Q. I listened to your audio study on Daniel 10-11 last night and came away with two questions for you:
1. Why was Isaiah killed?
2. As far as your discussion of and references to 1
John 5:19 (“the whole world is under the control of
the evil one”) and Matthew 4:8, where Jesus did not
dispute Satan’s claim to the kingdoms of the earth,
how do you square that with God’s sovereignty? Satan
had to ask God’s permission to afflict Job. Romans
8:28 says that in all things God works for the good of those who love him, and 1 Thes. 5:18 says that in all things, we are to give thanks.
A. According to tradition Isaiah was sawed in half by King Manasseh, one of Judah’s most wicked kings, probably for speaking against him.
In addition to John’s claim of 1 John 5:19, Jesus called Satan the Prince of this world (John 12:31, 14:30, and 16:11) Paul called him the god of this age (2 Cor. 4:4) and the Ruler of the Kingdom of the Air (Ephes. 2:2)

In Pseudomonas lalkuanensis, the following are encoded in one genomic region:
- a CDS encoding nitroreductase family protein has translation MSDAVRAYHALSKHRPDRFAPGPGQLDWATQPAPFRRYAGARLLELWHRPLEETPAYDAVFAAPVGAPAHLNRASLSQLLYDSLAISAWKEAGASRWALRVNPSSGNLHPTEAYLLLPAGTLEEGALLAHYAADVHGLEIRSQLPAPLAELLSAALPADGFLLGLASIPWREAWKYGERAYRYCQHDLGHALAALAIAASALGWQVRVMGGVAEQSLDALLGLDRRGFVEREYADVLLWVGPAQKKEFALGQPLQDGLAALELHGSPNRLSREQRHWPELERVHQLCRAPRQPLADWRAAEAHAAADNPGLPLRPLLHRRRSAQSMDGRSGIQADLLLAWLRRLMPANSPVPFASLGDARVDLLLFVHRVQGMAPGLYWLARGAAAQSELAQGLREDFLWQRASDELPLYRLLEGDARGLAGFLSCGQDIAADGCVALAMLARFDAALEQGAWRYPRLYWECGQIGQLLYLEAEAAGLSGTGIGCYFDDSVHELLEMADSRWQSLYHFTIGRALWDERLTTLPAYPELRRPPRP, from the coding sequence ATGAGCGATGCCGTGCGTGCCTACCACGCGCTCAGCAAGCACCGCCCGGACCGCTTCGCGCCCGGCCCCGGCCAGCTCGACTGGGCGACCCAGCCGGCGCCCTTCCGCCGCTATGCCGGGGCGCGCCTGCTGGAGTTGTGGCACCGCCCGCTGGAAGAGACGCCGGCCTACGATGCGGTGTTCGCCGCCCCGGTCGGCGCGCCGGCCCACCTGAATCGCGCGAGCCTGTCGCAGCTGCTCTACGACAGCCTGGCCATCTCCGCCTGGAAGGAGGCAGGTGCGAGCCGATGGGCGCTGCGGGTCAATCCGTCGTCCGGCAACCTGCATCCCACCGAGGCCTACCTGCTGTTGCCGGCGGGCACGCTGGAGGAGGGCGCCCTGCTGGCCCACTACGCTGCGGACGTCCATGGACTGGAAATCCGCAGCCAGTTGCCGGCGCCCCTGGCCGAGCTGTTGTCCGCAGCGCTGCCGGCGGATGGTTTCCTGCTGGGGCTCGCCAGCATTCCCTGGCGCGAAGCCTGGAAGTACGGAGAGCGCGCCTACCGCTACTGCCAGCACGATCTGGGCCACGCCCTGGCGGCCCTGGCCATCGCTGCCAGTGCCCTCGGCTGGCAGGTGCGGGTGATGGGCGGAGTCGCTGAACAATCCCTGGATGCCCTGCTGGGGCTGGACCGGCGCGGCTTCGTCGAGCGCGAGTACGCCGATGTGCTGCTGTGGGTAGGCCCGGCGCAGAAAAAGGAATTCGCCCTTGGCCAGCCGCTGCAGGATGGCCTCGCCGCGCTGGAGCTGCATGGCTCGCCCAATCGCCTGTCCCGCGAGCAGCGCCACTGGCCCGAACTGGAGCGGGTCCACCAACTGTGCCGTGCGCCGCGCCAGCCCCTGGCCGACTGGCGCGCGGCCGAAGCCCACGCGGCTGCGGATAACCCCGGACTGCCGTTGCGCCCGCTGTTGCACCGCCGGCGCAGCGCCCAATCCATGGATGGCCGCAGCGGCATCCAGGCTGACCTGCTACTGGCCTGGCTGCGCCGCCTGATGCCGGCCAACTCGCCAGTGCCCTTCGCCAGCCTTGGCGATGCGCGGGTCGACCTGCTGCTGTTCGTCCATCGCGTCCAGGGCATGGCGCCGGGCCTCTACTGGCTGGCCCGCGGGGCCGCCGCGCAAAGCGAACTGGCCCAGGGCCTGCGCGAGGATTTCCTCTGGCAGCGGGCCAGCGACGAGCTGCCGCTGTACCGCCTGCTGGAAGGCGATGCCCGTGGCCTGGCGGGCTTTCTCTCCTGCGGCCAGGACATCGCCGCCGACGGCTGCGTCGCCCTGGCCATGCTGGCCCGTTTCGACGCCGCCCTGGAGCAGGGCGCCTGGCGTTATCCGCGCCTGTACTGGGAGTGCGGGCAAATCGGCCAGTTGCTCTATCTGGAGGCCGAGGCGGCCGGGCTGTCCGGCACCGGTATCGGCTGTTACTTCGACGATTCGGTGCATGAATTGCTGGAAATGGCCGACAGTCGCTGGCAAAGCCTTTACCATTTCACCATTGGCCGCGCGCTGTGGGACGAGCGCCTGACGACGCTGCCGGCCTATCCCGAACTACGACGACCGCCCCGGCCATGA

In Luke’s rendering of the Wilderness Temptation, Satan, speaking of the kingdoms of the world said, “I will give you all their authority and splendor, for it has been given to me, and I can give it to anyone I want to.” (Luke 4:6) Had this not been true, the Lord’s logical response would have been to dispute Satan, but He didn’t.
The Church speaks of God’s sovereignty, but there are things that God can’t do. For example, He can’t break His word, He can’t break His Law, He can’t make us love Him, He can’t make us stop sinning, and He can’t prevent us from going to Hell if that’s what we’re determined to do.
Adam and Eve disobeyed God, causing them to lose dominion over the Earth to Satan. Reversing those consequences cost God the life of His Son (Romans 8:19-21) and the Book of Revelation is partly about God’s move to repossess that which He has redeemed.